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Jackson - JsonParser

Jakob Jenkov
Last update: 2015-06-06

The Jackson JsonParser class is a low level JSON parser. It is similar to the Java StAX parser for XML, except the JsonParser parses JSON and not XML.

The Jackson JsonParser works at a lower level than the Jackson ObjectMapper. This makes the JsonParser faster than the ObjectMapper, but also more cumbersome to work with.

Creating a JsonParser

In order to create a Jackson JsonParser you first need to create a JsonFactory. The JsonFactory is used to create JsonParser instances. The JsonFactory class contains several createParser() methods, each taking a different JSON source as parameter.

Here is an example of creating a JsonParser that parses JSON from a string:

String carJson =
        "{ \"brand\" : \"Mercedes\", \"doors\" : 5 }";

JsonFactory factory = new JsonFactory();
JsonParser  parser  = factory.createParser(carJson);

You can also pass a Reader, InputStream, URL, byte array or char array to the createParser() method (actually to one of the other overloaded createParser() versions).

Parsing JSON With the JsonParser

Once you have created a Jackson JsonParser you can use it to parse JSON. The way the JsonParser works is by breaking the JSON up into a sequence of tokens which you can iterate one by one.

Here is a JsonParser example that simply loops through all the tokens and print them out to System.out. This is not a very useful example, but it shows you the tokens the JSON is broken up into, and it also shows you the basics of how to loop through the tokens.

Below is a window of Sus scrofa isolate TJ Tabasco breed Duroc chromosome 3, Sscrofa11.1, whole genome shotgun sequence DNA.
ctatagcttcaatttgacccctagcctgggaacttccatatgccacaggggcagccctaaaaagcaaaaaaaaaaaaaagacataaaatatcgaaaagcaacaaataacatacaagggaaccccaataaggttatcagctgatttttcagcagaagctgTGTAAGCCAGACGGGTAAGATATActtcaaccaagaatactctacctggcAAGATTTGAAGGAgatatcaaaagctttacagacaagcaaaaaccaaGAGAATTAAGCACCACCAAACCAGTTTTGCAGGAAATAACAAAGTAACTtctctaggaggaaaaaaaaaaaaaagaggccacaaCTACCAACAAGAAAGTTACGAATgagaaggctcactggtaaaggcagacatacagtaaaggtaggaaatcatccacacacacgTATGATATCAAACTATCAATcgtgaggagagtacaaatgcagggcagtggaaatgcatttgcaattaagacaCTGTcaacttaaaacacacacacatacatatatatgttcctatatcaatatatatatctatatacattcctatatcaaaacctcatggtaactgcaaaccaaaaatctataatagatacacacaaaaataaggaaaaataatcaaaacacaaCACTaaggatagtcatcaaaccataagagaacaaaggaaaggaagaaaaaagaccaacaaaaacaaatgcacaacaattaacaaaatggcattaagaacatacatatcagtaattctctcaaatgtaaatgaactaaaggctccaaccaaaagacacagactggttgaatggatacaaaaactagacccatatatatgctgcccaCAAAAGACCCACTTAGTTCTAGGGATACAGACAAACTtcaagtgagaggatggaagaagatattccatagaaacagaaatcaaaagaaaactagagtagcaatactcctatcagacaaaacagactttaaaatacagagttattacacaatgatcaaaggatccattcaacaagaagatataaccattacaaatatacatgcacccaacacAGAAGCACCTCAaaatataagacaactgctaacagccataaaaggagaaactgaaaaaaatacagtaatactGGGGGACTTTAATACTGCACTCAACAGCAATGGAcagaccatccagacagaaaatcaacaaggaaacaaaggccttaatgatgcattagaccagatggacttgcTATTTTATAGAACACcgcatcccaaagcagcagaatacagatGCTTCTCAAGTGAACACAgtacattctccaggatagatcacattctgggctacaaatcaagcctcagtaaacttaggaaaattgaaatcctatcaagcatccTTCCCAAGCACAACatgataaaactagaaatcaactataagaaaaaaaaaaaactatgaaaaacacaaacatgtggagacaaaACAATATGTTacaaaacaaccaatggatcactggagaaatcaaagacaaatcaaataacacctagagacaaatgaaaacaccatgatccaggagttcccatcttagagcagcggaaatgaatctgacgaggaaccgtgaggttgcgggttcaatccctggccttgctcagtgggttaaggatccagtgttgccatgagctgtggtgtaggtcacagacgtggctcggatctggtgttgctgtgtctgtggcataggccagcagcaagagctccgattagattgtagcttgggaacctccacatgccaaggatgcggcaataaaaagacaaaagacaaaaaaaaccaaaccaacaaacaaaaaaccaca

String carJson =
        "{ \"brand\" : \"Mercedes\", \"doors\" : 5 }";

JsonFactory factory = new JsonFactory();
JsonParser  parser  = factory.createParser(carJson);

while(!parser.isClosed()){
    JsonToken jsonToken = parser.nextToken();

    System.out.println("jsonToken = " + jsonToken);
}

As long as the isClosed() method of the JsonParser returns false, there are still more tokens in the JSON source.

You obtain a JsonToken using the nextToken() of the JsonParser. You can use this JsonToken instance to inspect the given token. The token types are represented by a set of constants in the JsonToken class. These constants are:

START_OBJECT
END_OBJECT
START_ARRAY
END_ARRAY
FIELD_NAME
VALUE_EMBEDDED_OBJECT
VALUE_FALSE
VALUE_TRUE
VALUE_NULL
VALUE_STRING
VALUE_NUMBER_INT
VALUE_NUMBER_FLOAT

You can use these constants to find out what type of token the current JsonToken is. You do so via the equals() method of these constants. Here is an example:

String carJson =
        "{ \"brand\" : \"Mercedes\", \"doors\" : 5 }";

JsonFactory factory = new JsonFactory();
JsonParser  parser  = factory.createParser(carJson);

Car car = new Car();
while(!parser.isClosed()){
    JsonToken jsonToken = parser.nextToken();

    if(JsonToken.FIELD_NAME.equals(jsonToken)){
        String fieldName = parser.getCurrentName();
        System.out.println(fieldName);

        jsonToken = parser.nextToken();

        if("brand".equals(fieldName)){
            car.brand = parser.getValueAsString();
        } else if ("doors".equals(fieldName)){
            car.doors = parser.getValueAsInt();
        }
    }
}

System.out.println("car.brand = " + car.brand);
System.out.println("car.doors = " + car.doors);

The getCurrentName() method of the JsonParser returns the current field name, if the token pointed to is a field name.

The getValueAsString() returns the current token value as a string, if the token pointed to is a string field value. The getValueAsInt() returns the current token value as an int if the token pointed to is an integer field value. The JsonParser has more similar methods for obtaining the curren token value as different types (e.g. boolean, short, long, float, double etc.).

Jakob Jenkov




Copyright  Jenkov Aps
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